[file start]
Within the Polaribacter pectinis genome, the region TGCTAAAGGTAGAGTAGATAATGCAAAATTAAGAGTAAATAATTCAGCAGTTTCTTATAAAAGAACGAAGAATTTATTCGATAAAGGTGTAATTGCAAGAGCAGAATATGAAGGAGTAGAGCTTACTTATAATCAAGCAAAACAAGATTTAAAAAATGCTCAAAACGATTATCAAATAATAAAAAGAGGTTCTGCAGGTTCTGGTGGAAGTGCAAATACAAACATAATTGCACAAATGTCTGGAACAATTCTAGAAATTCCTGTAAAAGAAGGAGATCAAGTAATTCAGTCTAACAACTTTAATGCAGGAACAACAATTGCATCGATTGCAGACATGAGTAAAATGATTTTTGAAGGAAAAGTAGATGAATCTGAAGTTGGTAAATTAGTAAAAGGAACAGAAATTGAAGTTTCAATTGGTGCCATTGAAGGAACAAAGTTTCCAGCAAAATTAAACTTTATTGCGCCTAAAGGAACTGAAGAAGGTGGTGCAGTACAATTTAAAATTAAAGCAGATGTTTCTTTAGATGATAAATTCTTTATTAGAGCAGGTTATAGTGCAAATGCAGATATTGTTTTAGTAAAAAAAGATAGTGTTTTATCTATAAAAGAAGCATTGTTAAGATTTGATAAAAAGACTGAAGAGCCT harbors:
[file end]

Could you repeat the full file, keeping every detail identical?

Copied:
Within the Polaribacter pectinis genome, the region TGCTAAAGGTAGAGTAGATAATGCAAAATTAAGAGTAAATAATTCAGCAGTTTCTTATAAAAGAACGAAGAATTTATTCGATAAAGGTGTAATTGCAAGAGCAGAATATGAAGGAGTAGAGCTTACTTATAATCAAGCAAAACAAGATTTAAAAAATGCTCAAAACGATTATCAAATAATAAAAAGAGGTTCTGCAGGTTCTGGTGGAAGTGCAAATACAAACATAATTGCACAAATGTCTGGAACAATTCTAGAAATTCCTGTAAAAGAAGGAGATCAAGTAATTCAGTCTAACAACTTTAATGCAGGAACAACAATTGCATCGATTGCAGACATGAGTAAAATGATTTTTGAAGGAAAAGTAGATGAATCTGAAGTTGGTAAATTAGTAAAAGGAACAGAAATTGAAGTTTCAATTGGTGCCATTGAAGGAACAAAGTTTCCAGCAAAATTAAACTTTATTGCGCCTAAAGGAACTGAAGAAGGTGGTGCAGTACAATTTAAAATTAAAGCAGATGTTTCTTTAGATGATAAATTCTTTATTAGAGCAGGTTATAGTGCAAATGCAGATATTGTTTTAGTAAAAAAAGATAGTGTTTTATCTATAAAAGAAGCATTGTTAAGATTTGATAAAAAGACTGAAGAGCCT harbors: